Many of the energy drinks that appear on store shelves contain high levels of sugar and caffeine, as well as a host of other potentially unhealthy ingredients. Some claim to be all-natural, but without doing your own research, it can be difficult to determine what’s safe and what may be unhealthy. Also, the American Academy of Pediatrics has said that energy drinks are never appropriate for children or teens 1. The best alternative to the store-bought energy drink is the homemade energy drink that you know uses all-natural ingredients to boost energy.
There are a few smoothie options that can add protein and natural sugars that will give your little one a boost of energy right before a big game or practice. A banana and fig smoothie with honey and bee pollen powder, for instance, provides tons of nutrients and natural sugars for energy. You can even add some plain yogurt for added protein and better texture. Other options are a soy milk, egg yolk and honey smoothie and a carrot, apple, egg yolk, soy milk and honey smoothie. Add about a teaspoon of bee pollen powder to any of these for an added energy boost.
According to Kids Health, a Nemours Foundation-sponsored website, sports drinks can be helpful for kids who will be participating in sporting events that last longer than an hour – a category that football would fall into. Sports drinks contain sugars that act as a quick energy booster. They also contain sodium and potassium, also known as electrolytes, which kids sweat out during activity. Water alone can’t replace those elements or give the added sugar boost and the amount of sugar in sports drinks does not rival the sugar content of many energy drinks.
One of the best ways to get an all-natural energy boost through a drink is to consume juices that are 100 percent fruits and vegetables. Acai juice, which is made from acai berries, is a great source of natural sugar. Orange juice is another great option for replenishing sugar levels and giving a natural energy boost. In fact, most citrus fruits contain fructose (sugar), glucose and sucrose, which all provide instant energy.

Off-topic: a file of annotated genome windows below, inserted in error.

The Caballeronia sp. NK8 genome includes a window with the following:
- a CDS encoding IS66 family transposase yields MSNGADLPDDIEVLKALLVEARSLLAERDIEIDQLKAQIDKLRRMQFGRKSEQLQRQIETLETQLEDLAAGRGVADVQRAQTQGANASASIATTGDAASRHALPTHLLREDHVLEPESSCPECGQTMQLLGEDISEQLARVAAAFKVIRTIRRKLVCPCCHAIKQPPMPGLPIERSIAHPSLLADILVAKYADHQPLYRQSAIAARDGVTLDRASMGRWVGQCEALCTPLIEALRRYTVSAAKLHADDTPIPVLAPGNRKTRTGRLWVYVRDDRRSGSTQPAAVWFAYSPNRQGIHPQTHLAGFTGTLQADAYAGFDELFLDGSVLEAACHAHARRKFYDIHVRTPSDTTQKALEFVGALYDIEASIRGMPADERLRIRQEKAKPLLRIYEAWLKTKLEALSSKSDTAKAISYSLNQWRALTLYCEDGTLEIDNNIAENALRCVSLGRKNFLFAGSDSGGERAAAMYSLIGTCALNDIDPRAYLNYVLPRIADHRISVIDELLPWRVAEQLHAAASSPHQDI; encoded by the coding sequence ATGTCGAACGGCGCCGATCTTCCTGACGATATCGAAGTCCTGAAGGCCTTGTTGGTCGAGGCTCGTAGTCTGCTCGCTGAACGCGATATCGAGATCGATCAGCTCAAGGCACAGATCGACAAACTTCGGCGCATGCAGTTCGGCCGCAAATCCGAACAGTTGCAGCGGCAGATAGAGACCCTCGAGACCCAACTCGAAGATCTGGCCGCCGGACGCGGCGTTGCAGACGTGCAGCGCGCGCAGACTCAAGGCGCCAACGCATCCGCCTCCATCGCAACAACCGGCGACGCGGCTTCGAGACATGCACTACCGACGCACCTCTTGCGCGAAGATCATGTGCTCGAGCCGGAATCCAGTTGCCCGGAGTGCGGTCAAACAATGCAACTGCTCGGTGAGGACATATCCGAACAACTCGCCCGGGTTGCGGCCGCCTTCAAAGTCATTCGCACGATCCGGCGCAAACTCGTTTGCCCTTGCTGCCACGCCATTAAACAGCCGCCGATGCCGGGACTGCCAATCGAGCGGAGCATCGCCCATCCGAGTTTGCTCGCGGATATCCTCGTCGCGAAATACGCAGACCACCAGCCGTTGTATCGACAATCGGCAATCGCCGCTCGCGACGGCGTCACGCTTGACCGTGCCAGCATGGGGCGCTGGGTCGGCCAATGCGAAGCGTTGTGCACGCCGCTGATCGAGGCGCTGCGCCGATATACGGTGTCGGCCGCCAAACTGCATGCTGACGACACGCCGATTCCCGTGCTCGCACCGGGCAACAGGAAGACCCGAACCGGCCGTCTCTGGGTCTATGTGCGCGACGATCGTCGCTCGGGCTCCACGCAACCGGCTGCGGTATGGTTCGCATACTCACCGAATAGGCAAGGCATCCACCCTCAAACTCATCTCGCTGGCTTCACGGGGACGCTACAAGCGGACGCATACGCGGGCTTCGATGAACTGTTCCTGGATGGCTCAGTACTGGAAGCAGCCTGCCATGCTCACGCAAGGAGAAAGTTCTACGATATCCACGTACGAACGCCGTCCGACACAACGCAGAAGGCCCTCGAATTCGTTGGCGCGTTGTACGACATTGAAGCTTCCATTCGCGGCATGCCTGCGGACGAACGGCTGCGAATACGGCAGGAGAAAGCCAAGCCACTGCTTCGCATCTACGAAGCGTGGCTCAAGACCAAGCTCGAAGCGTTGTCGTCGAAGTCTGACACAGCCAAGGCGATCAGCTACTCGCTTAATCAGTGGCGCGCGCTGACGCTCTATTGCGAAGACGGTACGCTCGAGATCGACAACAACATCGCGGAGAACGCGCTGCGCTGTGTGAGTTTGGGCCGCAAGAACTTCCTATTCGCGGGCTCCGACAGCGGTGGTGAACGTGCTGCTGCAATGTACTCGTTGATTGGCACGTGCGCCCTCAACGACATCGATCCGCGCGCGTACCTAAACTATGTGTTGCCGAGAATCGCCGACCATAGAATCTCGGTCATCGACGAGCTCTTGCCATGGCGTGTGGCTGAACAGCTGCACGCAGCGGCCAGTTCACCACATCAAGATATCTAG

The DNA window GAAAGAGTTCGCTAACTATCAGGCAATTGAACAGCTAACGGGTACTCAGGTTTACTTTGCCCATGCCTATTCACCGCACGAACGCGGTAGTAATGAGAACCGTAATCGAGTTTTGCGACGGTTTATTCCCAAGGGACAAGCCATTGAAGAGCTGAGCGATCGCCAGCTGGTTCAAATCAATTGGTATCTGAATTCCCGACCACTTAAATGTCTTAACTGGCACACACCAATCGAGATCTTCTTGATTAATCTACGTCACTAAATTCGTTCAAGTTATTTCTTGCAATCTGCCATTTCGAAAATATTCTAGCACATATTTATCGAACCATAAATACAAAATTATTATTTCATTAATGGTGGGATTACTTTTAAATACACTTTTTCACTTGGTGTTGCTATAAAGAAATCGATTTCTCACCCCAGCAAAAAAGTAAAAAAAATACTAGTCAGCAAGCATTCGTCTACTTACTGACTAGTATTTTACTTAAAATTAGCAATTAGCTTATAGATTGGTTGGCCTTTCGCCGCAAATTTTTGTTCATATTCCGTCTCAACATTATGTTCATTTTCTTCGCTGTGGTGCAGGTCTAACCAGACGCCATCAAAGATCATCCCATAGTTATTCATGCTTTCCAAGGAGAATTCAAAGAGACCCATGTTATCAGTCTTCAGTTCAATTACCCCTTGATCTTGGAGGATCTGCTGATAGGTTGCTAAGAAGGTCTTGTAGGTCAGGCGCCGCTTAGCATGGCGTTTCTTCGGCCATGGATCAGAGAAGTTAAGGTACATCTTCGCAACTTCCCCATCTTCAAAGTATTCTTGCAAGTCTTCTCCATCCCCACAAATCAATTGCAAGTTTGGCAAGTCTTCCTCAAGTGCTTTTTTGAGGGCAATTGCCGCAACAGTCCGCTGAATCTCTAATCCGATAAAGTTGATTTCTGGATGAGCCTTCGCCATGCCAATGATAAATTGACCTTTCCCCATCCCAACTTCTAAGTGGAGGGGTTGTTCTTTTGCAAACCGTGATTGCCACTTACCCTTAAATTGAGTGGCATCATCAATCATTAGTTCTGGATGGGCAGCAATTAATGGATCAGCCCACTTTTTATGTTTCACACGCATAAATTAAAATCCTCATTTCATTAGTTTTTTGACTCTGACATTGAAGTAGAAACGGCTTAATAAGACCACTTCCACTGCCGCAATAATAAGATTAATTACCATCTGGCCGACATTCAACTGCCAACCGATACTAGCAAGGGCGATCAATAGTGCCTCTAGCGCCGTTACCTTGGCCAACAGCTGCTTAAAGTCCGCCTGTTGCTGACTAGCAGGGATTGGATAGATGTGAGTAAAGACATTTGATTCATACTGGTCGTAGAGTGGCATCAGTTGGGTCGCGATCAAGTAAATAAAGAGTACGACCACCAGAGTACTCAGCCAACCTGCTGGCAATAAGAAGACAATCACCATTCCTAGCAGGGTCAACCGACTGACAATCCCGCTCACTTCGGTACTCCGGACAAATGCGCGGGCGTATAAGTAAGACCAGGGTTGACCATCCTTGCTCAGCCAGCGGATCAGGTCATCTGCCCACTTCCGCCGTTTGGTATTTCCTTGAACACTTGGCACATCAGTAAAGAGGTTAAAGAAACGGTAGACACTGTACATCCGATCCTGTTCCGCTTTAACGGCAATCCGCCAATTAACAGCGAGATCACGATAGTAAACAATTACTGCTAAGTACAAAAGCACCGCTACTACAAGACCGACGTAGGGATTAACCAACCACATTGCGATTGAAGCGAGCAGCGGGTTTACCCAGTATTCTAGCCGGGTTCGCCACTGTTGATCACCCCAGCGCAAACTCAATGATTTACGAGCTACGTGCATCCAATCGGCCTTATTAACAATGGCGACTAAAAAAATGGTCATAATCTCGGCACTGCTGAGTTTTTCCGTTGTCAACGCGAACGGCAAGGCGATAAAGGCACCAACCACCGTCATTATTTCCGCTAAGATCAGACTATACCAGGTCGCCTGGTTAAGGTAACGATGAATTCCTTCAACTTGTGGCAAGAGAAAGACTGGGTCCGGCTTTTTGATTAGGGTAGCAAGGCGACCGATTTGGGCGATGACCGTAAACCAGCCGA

The U.S., at time of publication, does not have guidelines regarding how much caffeine is safe for children on a daily basis. Canadian guidelines, however, recommend no more than 62.5mg for children ages 7 to 9 and no more than 85mg for children ages 8 to 12, based on average body weights of children in those age groups.
Many energy drinks are loaded with caffeine – some equivalent to 14 cans of soda – because they are not regulated by the Food and Drug Administration, at time of publication. Caffeine is a diuretic, which means it can actually cause dehydration. This makes energy drinks that are high in caffeine highly unsafe for children who are about to play football, be it practice or a game 1.
Proper hydration is especially important in football due to the time of year it’s played – usually in the late summer and early fall when the weather is still relatively hot and humid – and because of the amount of equipment football players must wear.
Water alone can’t replace those elements or give the added sugar boost and the amount of sugar in sports drinks does not rival the sugar content of many energy drinks. Orange juice is another great option for replenishing sugar levels and giving a natural energy boost. Many energy drinks are loaded with caffeine – some equivalent to 14 cans of soda – because they are not regulated by the Food and Drug Administration, at time of publication.
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